In addition to changes in the Th subset ratio, other immune cell subsets also potentially play roles in MS pathology, which can be aligned with or complement T cell-centered pathology. Pro-inflammatory T cells can recruit B cells, myeloid cells [monocytes/dendritic cells (DCs)], natural killer (NK) cells, or CNS-resident macrophages (microglia) to the pathology. They can interact and, for example, induce complement depositions and cause opsonization and local activation of microglia and macrophages until demyelination occurs (50). As immunoglobulin G1 and myelin reactive antibodies are identified in the cerebrospinal fluid of MS patients, B cells may contribute to MS pathogenesis via their ability of antigen presentation or production of immunoglobulins (50). Pro-inflammatory CD14+CD16+ monocytes show activation in MS patients, and their ability to disrupt the blood–brain barrier also is contributing to MS pathology. Monocyte differentiation can lead to opposite functionality in macrophages depending on the cytokine environment: either pro-inflammatory M1- (or DC1) or anti-inflammatory M2-macrophages (or tolerogenic DC2) (51, 52). NK cells can migrate into CNS and can display various functions. They can show cytotoxicity to DCs suggesting a pathological role in MS. Counterintuitively, their number and functional activity is reduced in MS patients (50).
By analysis of gene expression patterns (such as RT-PCR and RNA-seq) or epigenomic features [such as chromatin immunoprecipitation sequencing (ChIP-seq) and DNase hypersensitivity sites], all immune cells (including microglia) and neuron cells partly express MS risk genes (16, 53, 54), but MS risk SNPs are preferentially more enriched in the SE region of CD4+ T cells, than in that of B cells and monocytes (32, 33). Interestingly, ChIP-seq results showed a stronger sensitivity of MS risk genes detecting 121 distinct genes with VDR binding peaks in DC2s whereas RNA-seq identified only one differently expressed gene in DC2s compared with the transcriptome of DC1s or monocytes (53). Supporting the notion that vitamin D has a biological role in CNS autoimmunity, all these cell types can be impacted by 1,25(OH)2D3. For example, 1,25(OH)2D3 inhibits proliferation, plasma cell differentiation and antibody production of B cells, but promotes class-switched memory B cell generation and B cell apoptosis (55). Furthermore, via inhibiting cell differentiation 1,25(OH)2D3 could be involved in preserving the immature status of DC with considerable ramifications for the specific immune response. This cell population has in its immature form characteristics such as lower expression of MHC class II, costimulatory molecules and IL-2, which could lead to a modulation of antigen presentation and ultimately, self-tolerance (55).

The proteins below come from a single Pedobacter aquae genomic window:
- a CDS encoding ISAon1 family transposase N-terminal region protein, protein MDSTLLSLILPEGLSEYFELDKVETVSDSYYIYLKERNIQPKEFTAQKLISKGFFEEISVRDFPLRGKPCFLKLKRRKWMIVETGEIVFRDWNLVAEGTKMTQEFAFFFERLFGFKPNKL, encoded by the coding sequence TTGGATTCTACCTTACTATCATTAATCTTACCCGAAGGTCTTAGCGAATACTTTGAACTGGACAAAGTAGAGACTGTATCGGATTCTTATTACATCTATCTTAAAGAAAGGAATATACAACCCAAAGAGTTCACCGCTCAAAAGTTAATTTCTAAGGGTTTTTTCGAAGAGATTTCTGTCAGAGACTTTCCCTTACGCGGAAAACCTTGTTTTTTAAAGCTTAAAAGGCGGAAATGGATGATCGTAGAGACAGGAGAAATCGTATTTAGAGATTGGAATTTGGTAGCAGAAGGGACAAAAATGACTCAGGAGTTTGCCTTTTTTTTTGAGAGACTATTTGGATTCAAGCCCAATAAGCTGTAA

In the context of these vitamin D functions the still unresolved question of the required, physiologically effective concentration of 1,25(OH)2D3 should be mentioned as a caveat. The concentrations employed in in vitro experiments (10–100 nM) or the physiologically effective concentrations observed in the in vivo microenvironment (1–10 nM) can actually be produced in both autocrine or paracrine pathways by DCs or T cells via the hydroxylation of 25(OH)D (which has on average a physiological concentration in the blood of 50–80 nM), to 1,25(OH)2D3 by the enzyme 25-hydroxyvitamin D3 1α-hydroxylase (CYP27B1) (43, 46, 56). Notably, concentrations of either 10−6 or 10−7 M of 1,25(OH)2D3 will induce either Foxp3 or IL-10 expression, respectively, with little co-expression (44). This suggests that a precise control of the local vitamin D concentration needs to be in place in the microenvironment to achieve homeostasis. How this is approached physiologically is not understood. Actually, under in vivo conditions a small rise (~10 nM) in 25(OH)D3 serum levels can lead to significant changes at hundreds of sites within the epigenome of human leukocytes (57).
The complexity of the interactions between vitamin D and the immune system have been demonstrated in more detail in mouse models. In experimental autoimmune encephalomyelitis (EAE), a model of neuroinflammation used to study MS, vitamin D treatment ameliorated the clinical symptoms of EAE mice. Reciprocal bone marrow chimeras using VDR-knockout (VDR-KO) bone marrow showed that the hematopoietic donor cells needed to have a functional VDR to cause this attenuation of the pathology. Interestingly, no change in the total number of CD4+ T cells or the proportion of Foxp3+ T-cells in the periphery or the CNS could be detected (58). By contrast, in a model of inflammatory bowel disease either in VDR-KO mice or in the absence of vitamin D an overproduction of Th17 cells and a reduction of inducible Tregs could be shown (59). Addition of vitamin D reversed this effect in T cell culture (59) and in an in vivo model (60). In a dextran sodium sulfate colitis model, VDR-KO mice showed increased sensitivity and early mortality which could be ameliorated with 1,25(OH)2D3 (61). However, ultimately a T cell-specific VDR-KO model will have to be employed to confirm these observations. Furthermore, VDR-KO mice have an impaired resistance to allergic asthma, supporting the notion of a suppressive effect of VDR absence on Th2 responses (62). Controversially, it has also been described that less Th2-cytokines IL-4, -5, and -13 are produced by VDR-KO Th2 cells (63), and vitamin D can inhibit the allergic asthma phenotype (64). Furthermore, gene conservation between primates and rodents needs to be considered. For example, VDR target genes encoding AMPs human beta-defensin 2 and cathelicidin (CAMP) and the pattern recognition receptor NOD2 are only induced in human cells after 1,25(OH)2D treatment, but not in mouse cells (65).